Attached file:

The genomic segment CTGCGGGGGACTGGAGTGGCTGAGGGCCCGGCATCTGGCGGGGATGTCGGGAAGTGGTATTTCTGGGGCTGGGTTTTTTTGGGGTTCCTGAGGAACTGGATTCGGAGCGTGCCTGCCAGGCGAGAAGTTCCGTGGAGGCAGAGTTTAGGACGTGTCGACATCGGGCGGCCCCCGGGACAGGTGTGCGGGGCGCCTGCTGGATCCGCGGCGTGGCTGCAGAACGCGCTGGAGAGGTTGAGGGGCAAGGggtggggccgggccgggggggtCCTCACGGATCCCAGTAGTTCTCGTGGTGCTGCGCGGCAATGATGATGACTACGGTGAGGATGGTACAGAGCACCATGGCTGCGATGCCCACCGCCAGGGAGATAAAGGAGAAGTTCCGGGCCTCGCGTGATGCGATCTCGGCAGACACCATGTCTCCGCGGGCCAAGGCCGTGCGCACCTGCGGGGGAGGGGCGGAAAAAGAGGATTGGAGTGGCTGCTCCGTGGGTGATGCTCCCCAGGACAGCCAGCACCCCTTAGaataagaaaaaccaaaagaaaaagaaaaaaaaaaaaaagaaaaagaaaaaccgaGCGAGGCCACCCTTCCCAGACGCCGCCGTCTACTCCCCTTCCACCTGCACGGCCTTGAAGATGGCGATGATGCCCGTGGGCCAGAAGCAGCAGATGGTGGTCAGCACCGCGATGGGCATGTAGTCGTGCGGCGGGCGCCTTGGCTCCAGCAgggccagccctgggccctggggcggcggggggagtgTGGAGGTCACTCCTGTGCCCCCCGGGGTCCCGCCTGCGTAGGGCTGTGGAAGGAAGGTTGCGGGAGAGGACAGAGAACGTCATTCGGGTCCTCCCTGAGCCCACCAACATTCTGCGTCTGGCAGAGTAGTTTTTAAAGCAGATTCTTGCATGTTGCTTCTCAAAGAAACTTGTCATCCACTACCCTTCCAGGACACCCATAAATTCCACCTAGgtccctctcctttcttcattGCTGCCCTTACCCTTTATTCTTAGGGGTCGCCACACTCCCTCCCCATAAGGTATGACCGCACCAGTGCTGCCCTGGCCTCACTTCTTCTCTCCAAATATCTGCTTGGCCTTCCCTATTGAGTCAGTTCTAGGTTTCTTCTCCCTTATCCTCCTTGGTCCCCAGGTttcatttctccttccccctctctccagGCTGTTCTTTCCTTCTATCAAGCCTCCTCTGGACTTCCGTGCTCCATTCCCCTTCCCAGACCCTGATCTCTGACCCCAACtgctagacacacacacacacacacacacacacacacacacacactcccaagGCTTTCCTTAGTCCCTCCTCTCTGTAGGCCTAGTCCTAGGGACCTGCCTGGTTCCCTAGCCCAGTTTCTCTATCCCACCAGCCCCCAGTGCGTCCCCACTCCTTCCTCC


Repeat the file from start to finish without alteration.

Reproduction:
The genomic segment CTGCGGGGGACTGGAGTGGCTGAGGGCCCGGCATCTGGCGGGGATGTCGGGAAGTGGTATTTCTGGGGCTGGGTTTTTTTGGGGTTCCTGAGGAACTGGATTCGGAGCGTGCCTGCCAGGCGAGAAGTTCCGTGGAGGCAGAGTTTAGGACGTGTCGACATCGGGCGGCCCCCGGGACAGGTGTGCGGGGCGCCTGCTGGATCCGCGGCGTGGCTGCAGAACGCGCTGGAGAGGTTGAGGGGCAAGGggtggggccgggccgggggggtCCTCACGGATCCCAGTAGTTCTCGTGGTGCTGCGCGGCAATGATGATGACTACGGTGAGGATGGTACAGAGCACCATGGCTGCGATGCCCACCGCCAGGGAGATAAAGGAGAAGTTCCGGGCCTCGCGTGATGCGATCTCGGCAGACACCATGTCTCCGCGGGCCAAGGCCGTGCGCACCTGCGGGGGAGGGGCGGAAAAAGAGGATTGGAGTGGCTGCTCCGTGGGTGATGCTCCCCAGGACAGCCAGCACCCCTTAGaataagaaaaaccaaaagaaaaagaaaaaaaaaaaaaagaaaaagaaaaaccgaGCGAGGCCACCCTTCCCAGACGCCGCCGTCTACTCCCCTTCCACCTGCACGGCCTTGAAGATGGCGATGATGCCCGTGGGCCAGAAGCAGCAGATGGTGGTCAGCACCGCGATGGGCATGTAGTCGTGCGGCGGGCGCCTTGGCTCCAGCAgggccagccctgggccctggggcggcggggggagtgTGGAGGTCACTCCTGTGCCCCCCGGGGTCCCGCCTGCGTAGGGCTGTGGAAGGAAGGTTGCGGGAGAGGACAGAGAACGTCATTCGGGTCCTCCCTGAGCCCACCAACATTCTGCGTCTGGCAGAGTAGTTTTTAAAGCAGATTCTTGCATGTTGCTTCTCAAAGAAACTTGTCATCCACTACCCTTCCAGGACACCCATAAATTCCACCTAGgtccctctcctttcttcattGCTGCCCTTACCCTTTATTCTTAGGGGTCGCCACACTCCCTCCCCATAAGGTATGACCGCACCAGTGCTGCCCTGGCCTCACTTCTTCTCTCCAAATATCTGCTTGGCCTTCCCTATTGAGTCAGTTCTAGGTTTCTTCTCCCTTATCCTCCTTGGTCCCCAGGTttcatttctccttccccctctctccagGCTGTTCTTTCCTTCTATCAAGCCTCCTCTGGACTTCCGTGCTCCATTCCCCTTCCCAGACCCTGATCTCTGACCCCAACtgctagacacacacacacacacacacacacacacacacacacactcccaagGCTTTCCTTAGTCCCTCCTCTCTGTAGGCCTAGTCCTAGGGACCTGCCTGGTTCCCTAGCCCAGTTTCTCTATCCCACCAGCCCCCAGTGCGTCCCCACTCCTTCCTCC